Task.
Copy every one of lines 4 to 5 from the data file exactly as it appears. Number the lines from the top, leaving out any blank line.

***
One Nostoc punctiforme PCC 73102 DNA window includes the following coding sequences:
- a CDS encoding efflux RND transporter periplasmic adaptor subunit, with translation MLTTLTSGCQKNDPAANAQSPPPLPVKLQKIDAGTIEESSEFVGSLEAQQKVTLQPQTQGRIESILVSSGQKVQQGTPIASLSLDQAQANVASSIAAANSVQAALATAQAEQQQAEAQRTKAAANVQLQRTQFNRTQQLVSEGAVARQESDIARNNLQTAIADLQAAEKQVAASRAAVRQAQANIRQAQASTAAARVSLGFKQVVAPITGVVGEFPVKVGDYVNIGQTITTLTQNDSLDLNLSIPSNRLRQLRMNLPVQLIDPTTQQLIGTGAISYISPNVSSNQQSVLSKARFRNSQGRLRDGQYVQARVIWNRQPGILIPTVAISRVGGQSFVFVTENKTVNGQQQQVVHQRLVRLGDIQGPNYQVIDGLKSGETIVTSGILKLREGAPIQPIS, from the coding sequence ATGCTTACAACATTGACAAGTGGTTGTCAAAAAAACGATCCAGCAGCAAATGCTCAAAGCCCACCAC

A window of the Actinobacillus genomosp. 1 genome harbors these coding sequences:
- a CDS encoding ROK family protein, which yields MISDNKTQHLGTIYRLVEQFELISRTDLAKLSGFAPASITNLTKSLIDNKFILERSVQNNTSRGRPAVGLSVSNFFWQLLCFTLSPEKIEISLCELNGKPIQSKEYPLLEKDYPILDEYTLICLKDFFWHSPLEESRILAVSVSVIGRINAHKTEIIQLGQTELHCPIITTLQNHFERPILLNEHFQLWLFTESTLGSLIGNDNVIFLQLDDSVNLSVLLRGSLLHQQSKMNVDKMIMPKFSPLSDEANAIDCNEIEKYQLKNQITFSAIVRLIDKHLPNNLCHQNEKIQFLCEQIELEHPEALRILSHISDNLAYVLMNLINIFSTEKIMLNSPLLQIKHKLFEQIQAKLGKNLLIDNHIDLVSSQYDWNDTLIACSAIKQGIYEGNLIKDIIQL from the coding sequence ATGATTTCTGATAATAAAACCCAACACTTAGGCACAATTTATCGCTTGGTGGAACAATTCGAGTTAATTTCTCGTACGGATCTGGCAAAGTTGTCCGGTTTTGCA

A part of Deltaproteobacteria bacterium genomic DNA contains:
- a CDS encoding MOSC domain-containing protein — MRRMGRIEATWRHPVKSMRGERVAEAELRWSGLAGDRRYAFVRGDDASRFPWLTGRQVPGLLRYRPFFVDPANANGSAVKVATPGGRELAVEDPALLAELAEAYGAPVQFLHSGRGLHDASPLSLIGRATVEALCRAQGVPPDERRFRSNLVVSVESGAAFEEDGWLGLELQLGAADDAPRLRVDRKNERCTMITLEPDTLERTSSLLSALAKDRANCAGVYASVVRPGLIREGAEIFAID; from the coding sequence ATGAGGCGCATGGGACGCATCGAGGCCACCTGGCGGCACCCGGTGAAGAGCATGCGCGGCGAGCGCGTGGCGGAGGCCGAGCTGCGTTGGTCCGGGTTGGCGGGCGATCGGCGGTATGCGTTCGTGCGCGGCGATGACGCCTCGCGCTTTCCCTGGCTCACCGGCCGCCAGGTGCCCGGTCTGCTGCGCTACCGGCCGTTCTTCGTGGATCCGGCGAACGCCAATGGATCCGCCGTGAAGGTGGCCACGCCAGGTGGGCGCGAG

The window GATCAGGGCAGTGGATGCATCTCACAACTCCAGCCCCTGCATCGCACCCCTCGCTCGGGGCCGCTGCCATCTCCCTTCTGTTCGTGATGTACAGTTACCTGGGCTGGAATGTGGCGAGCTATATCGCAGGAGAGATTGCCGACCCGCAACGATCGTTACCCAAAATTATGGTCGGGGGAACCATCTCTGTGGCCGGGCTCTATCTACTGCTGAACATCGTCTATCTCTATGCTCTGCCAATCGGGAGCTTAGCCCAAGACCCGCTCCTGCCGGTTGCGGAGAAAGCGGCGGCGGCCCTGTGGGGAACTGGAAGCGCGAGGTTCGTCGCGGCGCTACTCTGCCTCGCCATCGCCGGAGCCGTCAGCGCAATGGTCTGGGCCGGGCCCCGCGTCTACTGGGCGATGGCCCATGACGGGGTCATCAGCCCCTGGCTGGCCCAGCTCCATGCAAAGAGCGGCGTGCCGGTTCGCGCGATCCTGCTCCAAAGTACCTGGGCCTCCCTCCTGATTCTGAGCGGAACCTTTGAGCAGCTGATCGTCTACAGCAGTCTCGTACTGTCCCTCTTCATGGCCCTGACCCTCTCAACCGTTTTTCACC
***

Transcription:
- a CDS encoding ROK family protein, which yields MISDNKTQHLGTIYRLVEQFELISRTDLAKLSGFAPASITNLTKSLIDNKFILERSVQNNTSRGRPAVGLSVSNFFWQLLCFTLSPEKIEISLCELNGKPIQSKEYPLLEKDYPILDEYTLICLKDFFWHSPLEESRILAVSVSVIGRINAHKTEIIQLGQTELHCPIITTLQNHFERPILLNEHFQLWLFTESTLGSLIGNDNVIFLQLDDSVNLSVLLRGSLLHQQSKMNVDKMIMPKFSPLSDEANAIDCNEIEKYQLKNQITFSAIVRLIDKHLPNNLCHQNEKIQFLCEQIELEHPEALRILSHISDNLAYVLMNLINIFSTEKIMLNSPLLQIKHKLFEQIQAKLGKNLLIDNHIDLVSSQYDWNDTLIACSAIKQGIYEGNLIKDIIQL from the coding sequence ATGATTTCTGATAATAAAACCCAACACTTAGGCACAATTTATCGCTTGGTGGAACAATTCGAGTTAATTTCTCGTACGGATCTGGCAAAGTTGTCCGGTTTTGCA

A part of Deltaproteobacteria bacterium genomic DNA contains: